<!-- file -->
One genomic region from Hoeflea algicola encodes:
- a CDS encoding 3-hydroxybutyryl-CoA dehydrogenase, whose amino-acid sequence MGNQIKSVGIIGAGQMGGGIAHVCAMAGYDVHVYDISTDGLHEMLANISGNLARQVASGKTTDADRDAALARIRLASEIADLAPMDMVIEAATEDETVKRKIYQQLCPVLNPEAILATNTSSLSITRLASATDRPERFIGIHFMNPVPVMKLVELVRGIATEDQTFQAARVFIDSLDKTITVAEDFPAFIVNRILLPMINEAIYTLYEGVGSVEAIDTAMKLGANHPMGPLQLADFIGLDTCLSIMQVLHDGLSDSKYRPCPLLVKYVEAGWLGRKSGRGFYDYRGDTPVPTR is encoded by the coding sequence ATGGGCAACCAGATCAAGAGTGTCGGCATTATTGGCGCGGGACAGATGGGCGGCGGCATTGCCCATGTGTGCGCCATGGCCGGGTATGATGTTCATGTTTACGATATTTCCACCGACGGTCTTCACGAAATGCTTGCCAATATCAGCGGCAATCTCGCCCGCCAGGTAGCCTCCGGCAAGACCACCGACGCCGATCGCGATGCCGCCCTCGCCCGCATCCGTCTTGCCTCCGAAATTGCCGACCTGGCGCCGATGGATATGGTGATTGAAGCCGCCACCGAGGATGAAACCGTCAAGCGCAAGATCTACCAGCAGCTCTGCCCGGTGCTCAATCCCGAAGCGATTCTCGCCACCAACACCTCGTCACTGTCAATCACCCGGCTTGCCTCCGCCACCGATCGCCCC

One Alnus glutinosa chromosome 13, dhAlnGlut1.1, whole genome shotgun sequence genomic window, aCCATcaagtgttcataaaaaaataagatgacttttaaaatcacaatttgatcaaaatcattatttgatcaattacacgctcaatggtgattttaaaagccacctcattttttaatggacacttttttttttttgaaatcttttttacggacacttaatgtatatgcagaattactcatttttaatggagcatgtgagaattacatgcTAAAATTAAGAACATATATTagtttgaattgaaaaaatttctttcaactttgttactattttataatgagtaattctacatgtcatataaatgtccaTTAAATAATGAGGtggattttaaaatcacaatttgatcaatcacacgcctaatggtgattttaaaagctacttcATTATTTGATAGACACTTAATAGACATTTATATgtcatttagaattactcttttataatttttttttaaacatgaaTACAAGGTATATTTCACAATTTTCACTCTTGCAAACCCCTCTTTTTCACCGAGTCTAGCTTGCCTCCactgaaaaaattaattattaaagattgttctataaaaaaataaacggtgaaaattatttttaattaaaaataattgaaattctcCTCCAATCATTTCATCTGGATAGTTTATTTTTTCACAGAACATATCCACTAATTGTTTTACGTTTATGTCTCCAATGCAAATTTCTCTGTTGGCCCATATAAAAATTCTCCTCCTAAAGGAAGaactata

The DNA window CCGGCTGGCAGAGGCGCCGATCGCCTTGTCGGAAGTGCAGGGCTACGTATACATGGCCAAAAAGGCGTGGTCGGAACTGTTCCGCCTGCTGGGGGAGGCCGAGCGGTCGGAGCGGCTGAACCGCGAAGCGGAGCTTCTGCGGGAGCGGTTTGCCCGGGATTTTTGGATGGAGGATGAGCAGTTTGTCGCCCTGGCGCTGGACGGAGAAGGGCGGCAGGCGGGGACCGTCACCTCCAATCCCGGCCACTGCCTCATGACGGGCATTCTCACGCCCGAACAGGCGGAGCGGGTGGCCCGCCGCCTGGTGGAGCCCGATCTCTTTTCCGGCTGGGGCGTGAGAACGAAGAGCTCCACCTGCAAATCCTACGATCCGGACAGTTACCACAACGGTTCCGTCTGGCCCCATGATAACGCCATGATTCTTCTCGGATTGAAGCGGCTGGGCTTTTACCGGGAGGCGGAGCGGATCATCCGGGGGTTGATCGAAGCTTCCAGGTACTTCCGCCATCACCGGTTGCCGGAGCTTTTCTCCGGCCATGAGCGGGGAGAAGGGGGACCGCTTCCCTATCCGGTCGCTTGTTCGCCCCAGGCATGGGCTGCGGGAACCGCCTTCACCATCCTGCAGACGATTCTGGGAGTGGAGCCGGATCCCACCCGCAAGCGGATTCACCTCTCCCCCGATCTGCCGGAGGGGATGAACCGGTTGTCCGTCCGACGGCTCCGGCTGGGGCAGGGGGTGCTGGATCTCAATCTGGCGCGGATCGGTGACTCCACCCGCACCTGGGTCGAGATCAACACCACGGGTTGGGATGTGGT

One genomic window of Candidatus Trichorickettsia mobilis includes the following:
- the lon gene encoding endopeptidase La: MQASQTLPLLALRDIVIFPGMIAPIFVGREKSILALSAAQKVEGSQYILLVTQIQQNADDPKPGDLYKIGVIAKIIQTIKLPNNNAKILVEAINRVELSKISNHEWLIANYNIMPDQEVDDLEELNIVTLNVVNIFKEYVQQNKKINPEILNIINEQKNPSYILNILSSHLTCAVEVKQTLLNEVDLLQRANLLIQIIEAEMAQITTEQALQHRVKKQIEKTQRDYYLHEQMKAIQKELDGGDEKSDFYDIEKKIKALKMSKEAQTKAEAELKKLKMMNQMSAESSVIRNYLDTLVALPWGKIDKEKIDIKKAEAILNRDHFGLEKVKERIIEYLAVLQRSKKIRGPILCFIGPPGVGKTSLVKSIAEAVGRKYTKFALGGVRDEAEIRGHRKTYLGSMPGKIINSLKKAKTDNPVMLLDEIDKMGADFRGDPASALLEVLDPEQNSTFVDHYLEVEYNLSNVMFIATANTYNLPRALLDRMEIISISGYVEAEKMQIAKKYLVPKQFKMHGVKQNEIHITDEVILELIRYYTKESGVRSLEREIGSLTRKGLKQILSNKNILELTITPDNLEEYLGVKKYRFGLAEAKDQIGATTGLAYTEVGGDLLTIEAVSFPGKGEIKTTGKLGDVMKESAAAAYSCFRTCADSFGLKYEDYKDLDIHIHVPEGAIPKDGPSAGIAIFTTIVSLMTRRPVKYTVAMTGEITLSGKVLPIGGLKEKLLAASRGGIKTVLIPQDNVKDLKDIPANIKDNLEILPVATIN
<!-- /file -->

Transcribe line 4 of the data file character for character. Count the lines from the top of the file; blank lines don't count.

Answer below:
The DNA window CCGGCTGGCAGAGGCGCCGATCGCCTTGTCGGAAGTGCAGGGCTACGTATACATGGCCAAAAAGGCGTGGTCGGAACTGTTCCGCCTGCTGGGGGAGGCCGAGCGGTCGGAGCGGCTGAACCGCGAAGCGGAGCTTCTGCGGGAGCGGTTTGCCCGGGATTTTTGGATGGAGGATGAGCAGTTTGTCGCCCTGGCGCTGGACGGAGAAGGGCGGCAGGCGGGGACCGTCACCTCCAATCCCGGCCACTGCCTCATGACGGGCATTCTCACGCCCGAACAGGCGGAGCGGGTGGCCCGCCGCCTGGTGGAGCCCGATCTCTTTTCCGGCTGGGGCGTGAGAACGAAGAGCTCCACCTGCAAATCCTACGATCCGGACAGTTACCACAACGGTTCCGTCTGGCCCCATGATAACGCCATGATTCTTCTCGGATTGAAGCGGCTGGGCTTTTACCGGGAGGCGGAGCGGATCATCCGGGGGTTGATCGAAGCTTCCAGGTACTTCCGCCATCACCGGTTGCCGGAGCTTTTCTCCGGCCATGAGCGGGGAGAAGGGGGACCGCTTCCCTATCCGGTCGCTTGTTCGCCCCAGGCATGGGCTGCGGGAACCGCCTTCACCATCCTGCAGACGATTCTGGGAGTGGAGCCGGATCCCACCCGCAAGCGGATTCACCTCTCCCCCGATCTGCCGGAGGGGATGAACCGGTTGTCCGTCCGACGGCTCCGGCTGGGGCAGGGGGTGCTGGATCTCAATCTGGCGCGGATCGGTGACTCCACCCGCACCTGGGTCGAGATCAACACCACGGGTTGGGATGTGGT